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Shocked by case, mother board fried Need help.

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Last response: in Components
March 20, 2006 6:26:20 PM

I have built 3 computers using this case.
Each computer had a different motherboard in it. One contained a Foxconn, one a DFI, and one and ECS.

All three computers have fried within the first two months of building. All the people said they went to turn the computer on one day and it shocked them. After that only the case fans and lights would turn on, nothing would boot, no display on the monitor would appear. I replaced the motherboards in all three cases and they worked fine. Something is obviously wrong with the case or with the power supply. (**I am using the stock power supply that comes with the case**)Any idea as to what could be producing the static, resulting in the shock and damaging the motherboard??

More about : shocked case mother board fried

March 20, 2006 6:30:09 PM

You are shorting somewhere... I suggest dissassembling and carefully examining and re-assembling properly.
March 20, 2006 6:34:17 PM

That is what i figured, when I assembled them I was very careful in hooking up the connections... would it be that the front panel headers are connected incorrectly (i have built a good number of computers and never shorted anything until now), or could it have something to do with the thermal monitor? After one fried the blue back light on the thermal monitor no longer lit up?
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March 20, 2006 7:32:03 PM

It sounds like a static problem to me. You could install a static mat where the chair is for the PC. You can also try an antistatic spray on the carpet, but that doesn't last forever.
March 20, 2006 7:35:01 PM

Are they plugging the PSU with a 3 prong outlet?

That is the only way it is going to have a ground.

I can see that happening if they use an extention cord that may have bad grounding in it.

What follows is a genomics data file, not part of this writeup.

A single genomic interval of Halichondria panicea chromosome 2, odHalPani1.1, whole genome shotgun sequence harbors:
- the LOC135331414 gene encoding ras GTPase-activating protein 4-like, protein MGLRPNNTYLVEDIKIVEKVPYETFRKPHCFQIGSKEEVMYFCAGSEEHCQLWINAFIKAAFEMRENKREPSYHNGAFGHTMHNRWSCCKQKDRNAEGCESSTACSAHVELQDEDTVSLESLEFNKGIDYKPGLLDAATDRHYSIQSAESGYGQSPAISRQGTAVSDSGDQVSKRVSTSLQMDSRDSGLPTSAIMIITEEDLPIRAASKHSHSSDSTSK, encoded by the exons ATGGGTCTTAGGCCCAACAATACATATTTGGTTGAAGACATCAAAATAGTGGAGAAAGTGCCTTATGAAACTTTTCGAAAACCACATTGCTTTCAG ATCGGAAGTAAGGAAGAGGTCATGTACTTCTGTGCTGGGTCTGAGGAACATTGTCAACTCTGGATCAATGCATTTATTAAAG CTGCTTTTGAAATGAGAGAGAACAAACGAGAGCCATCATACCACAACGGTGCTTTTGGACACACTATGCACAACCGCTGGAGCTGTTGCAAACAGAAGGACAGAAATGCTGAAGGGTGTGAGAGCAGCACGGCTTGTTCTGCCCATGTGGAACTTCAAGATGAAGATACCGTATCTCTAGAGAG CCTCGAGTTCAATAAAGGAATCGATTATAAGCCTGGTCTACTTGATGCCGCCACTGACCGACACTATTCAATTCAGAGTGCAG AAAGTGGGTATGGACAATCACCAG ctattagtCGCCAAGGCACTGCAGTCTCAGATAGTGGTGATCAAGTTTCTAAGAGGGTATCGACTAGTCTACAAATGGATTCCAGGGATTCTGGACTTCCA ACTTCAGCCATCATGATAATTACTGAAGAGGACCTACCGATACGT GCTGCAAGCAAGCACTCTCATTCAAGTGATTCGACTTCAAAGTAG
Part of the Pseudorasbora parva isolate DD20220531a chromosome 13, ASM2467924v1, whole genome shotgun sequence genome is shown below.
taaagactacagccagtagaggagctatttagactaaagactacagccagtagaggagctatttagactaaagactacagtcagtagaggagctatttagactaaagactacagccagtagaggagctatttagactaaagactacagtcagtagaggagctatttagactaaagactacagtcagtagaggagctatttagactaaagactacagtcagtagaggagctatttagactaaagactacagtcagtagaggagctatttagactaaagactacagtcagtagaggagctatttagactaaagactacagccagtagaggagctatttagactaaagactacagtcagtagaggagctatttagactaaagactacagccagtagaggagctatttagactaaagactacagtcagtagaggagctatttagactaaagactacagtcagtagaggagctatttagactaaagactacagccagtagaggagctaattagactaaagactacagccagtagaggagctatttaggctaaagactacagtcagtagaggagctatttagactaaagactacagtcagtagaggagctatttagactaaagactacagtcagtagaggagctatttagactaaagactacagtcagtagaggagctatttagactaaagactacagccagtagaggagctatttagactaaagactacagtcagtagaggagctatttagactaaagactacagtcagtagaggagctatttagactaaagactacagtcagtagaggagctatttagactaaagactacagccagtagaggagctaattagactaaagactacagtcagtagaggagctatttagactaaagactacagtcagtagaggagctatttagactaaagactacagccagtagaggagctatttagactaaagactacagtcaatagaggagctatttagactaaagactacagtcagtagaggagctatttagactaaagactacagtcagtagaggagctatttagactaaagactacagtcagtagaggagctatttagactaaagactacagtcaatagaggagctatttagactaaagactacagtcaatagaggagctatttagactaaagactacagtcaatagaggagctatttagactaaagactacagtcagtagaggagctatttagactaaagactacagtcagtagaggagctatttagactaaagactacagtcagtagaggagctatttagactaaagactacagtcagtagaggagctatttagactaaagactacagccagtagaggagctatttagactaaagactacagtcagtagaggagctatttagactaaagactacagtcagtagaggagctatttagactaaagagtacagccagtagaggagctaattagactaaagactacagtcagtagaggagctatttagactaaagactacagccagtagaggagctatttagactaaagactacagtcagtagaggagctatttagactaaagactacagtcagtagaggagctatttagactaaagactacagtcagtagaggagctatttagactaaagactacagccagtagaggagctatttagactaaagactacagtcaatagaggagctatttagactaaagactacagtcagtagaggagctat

March 21, 2006 12:18:49 AM

I clicked on your Newegg link to the case and the latest user review, posted today, seems particularly relevant:
Killed 4 motherboards.

Pros: Removable motherboard tray. Plenty of fan mounts....

Cons: The acrylic front panel allows static electricity to build up around the power and reset buttons. A simple release can send a LETHAL CURRENT through the POWER SWITCH and POWER RESET cables straight to the motherboard.

Reviewed By: Starks, 3/20/2006 3:19:59 PM

Assuming you are not in fact "Starks", and you fried a 4th motherboard just today.

If other people are having the same problem as you with this case, then it is likely to be a fault of the case itself, rather than the users. I would get a different case.

You could also avoid touching the power and reset buttons like the plague, if you want to continue using the case. Set the PC to power on with the keyboard space bar or something.
March 21, 2006 12:48:50 AM

Clap on... Clap/Clap off?

:oops:  <( J/K!! J/K!! J/K!!)
March 21, 2006 5:32:43 PM

Ha, thanks max that does seem to build the problem. You can feel the static build up on the case, to bad im gonna have to fork out some cash to buy new cases :( ... better then replacing motherboards every few months :( 
March 21, 2006 6:07:20 PM

Another reason [actually, the same reason] why I stick with metal cases.
March 21, 2006 6:29:57 PM

Holy crap! That happened to my friend, too. My advice: don't get that case!

That's just scary. People should be warned. I have the model just before that one and have never had a problem (thankfully).
March 21, 2006 7:17:35 PM

I did this to mine by walking across the room and plugging in a usb key to transfer files because of the system upgrade I was going to do a week later 3/4/2004 and my finger touched the usb port, FRIED my mobo with a static shock, went to the local store and bought the exact same board and was able to finish tranfering files but wasnt happy about spending another 100 bucks that I didnt need to.

My friend came over for a LAN party soon after and he upgraded his RAM and had to take his videocard out of his machine and when he touched it to put back in ZAP! toasted brand new vid card, he sent to back to BFG and within 2 weeks he had his card back.

Always ground yourself somehow if you need to touch any of your components, if it is merely a matter of touching your case and frying your board, I would chuck that case so fast!! throw it out on the curb and let someone else deal with it.

Try raising the humidity in your computer room a bit, if you live in a dry climate static builds much more so than in humid climates.

Sucks this keeps happening though. GL
March 22, 2006 1:16:22 AM

hmm.. thanks for the info. I think I am going to avoid any case with acylic on them. and I am going to avoid cheap powersupplies... I just had one of those blow out on me. I am not have much luck here :(